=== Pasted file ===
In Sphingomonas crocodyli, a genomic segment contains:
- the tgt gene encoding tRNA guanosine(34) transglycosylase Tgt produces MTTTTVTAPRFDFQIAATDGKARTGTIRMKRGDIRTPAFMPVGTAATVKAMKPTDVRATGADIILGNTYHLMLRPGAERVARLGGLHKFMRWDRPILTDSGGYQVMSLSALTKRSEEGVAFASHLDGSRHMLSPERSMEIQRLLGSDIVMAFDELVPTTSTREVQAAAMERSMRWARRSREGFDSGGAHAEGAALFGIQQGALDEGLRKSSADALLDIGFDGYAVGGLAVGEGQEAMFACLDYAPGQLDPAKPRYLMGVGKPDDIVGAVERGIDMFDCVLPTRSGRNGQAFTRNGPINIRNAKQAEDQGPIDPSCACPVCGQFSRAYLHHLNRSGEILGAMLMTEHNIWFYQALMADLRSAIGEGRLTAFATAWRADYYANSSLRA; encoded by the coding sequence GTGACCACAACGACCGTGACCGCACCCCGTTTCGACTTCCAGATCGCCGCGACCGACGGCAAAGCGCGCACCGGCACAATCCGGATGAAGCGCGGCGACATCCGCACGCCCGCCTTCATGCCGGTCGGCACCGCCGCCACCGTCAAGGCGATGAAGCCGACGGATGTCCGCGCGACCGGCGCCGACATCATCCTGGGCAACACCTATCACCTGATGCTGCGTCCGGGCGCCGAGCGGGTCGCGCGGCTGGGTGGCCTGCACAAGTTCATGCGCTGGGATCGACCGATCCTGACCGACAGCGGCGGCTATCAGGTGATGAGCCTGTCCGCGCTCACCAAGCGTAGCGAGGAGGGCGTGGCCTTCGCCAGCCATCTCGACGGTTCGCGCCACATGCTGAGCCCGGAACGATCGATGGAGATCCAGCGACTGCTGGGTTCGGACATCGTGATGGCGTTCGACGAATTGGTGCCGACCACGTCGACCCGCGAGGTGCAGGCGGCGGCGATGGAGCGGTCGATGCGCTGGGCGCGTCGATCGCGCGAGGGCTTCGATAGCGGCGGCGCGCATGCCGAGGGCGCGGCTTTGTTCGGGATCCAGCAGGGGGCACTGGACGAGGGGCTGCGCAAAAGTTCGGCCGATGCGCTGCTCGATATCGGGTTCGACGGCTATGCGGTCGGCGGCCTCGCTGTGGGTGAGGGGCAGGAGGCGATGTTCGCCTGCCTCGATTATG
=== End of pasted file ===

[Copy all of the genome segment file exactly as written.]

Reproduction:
In Sphingomonas crocodyli, a genomic segment contains:
- the tgt gene encoding tRNA guanosine(34) transglycosylase Tgt produces MTTTTVTAPRFDFQIAATDGKARTGTIRMKRGDIRTPAFMPVGTAATVKAMKPTDVRATGADIILGNTYHLMLRPGAERVARLGGLHKFMRWDRPILTDSGGYQVMSLSALTKRSEEGVAFASHLDGSRHMLSPERSMEIQRLLGSDIVMAFDELVPTTSTREVQAAAMERSMRWARRSREGFDSGGAHAEGAALFGIQQGALDEGLRKSSADALLDIGFDGYAVGGLAVGEGQEAMFACLDYAPGQLDPAKPRYLMGVGKPDDIVGAVERGIDMFDCVLPTRSGRNGQAFTRNGPINIRNAKQAEDQGPIDPSCACPVCGQFSRAYLHHLNRSGEILGAMLMTEHNIWFYQALMADLRSAIGEGRLTAFATAWRADYYANSSLRA; encoded by the coding sequence GTGACCACAACGACCGTGACCGCACCCCGTTTCGACTTCCAGATCGCCGCGACCGACGGCAAAGCGCGCACCGGCACAATCCGGATGAAGCGCGGCGACATCCGCACGCCCGCCTTCATGCCGGTCGGCACCGCCGCCACCGTCAAGGCGATGAAGCCGACGGATGTCCGCGCGACCGGCGCCGACATCATCCTGGGCAACACCTATCACCTGATGCTGCGTCCGGGCGCCGAGCGGGTCGCGCGGCTGGGTGGCCTGCACAAGTTCATGCGCTGGGATCGACCGATCCTGACCGACAGCGGCGGCTATCAGGTGATGAGCCTGTCCGCGCTCACCAAGCGTAGCGAGGAGGGCGTGGCCTTCGCCAGCCATCTCGACGGTTCGCGCCACATGCTGAGCCCGGAACGATCGATGGAGATCCAGCGACTGCTGGGTTCGGACATCGTGATGGCGTTCGACGAATTGGTGCCGACCACGTCGACCCGCGAGGTGCAGGCGGCGGCGATGGAGCGGTCGATGCGCTGGGCGCGTCGATCGCGCGAGGGCTTCGATAGCGGCGGCGCGCATGCCGAGGGCGCGGCTTTGTTCGGGATCCAGCAGGGGGCACTGGACGAGGGGCTGCGCAAAAGTTCGGCCGATGCGCTGCTCGATATCGGGTTCGACGGCTATGCGGTCGGCGGCCTCGCTGTGGGTGAGGGGCAGGAGGCGATGTTCGCCTGCCTCGATTATG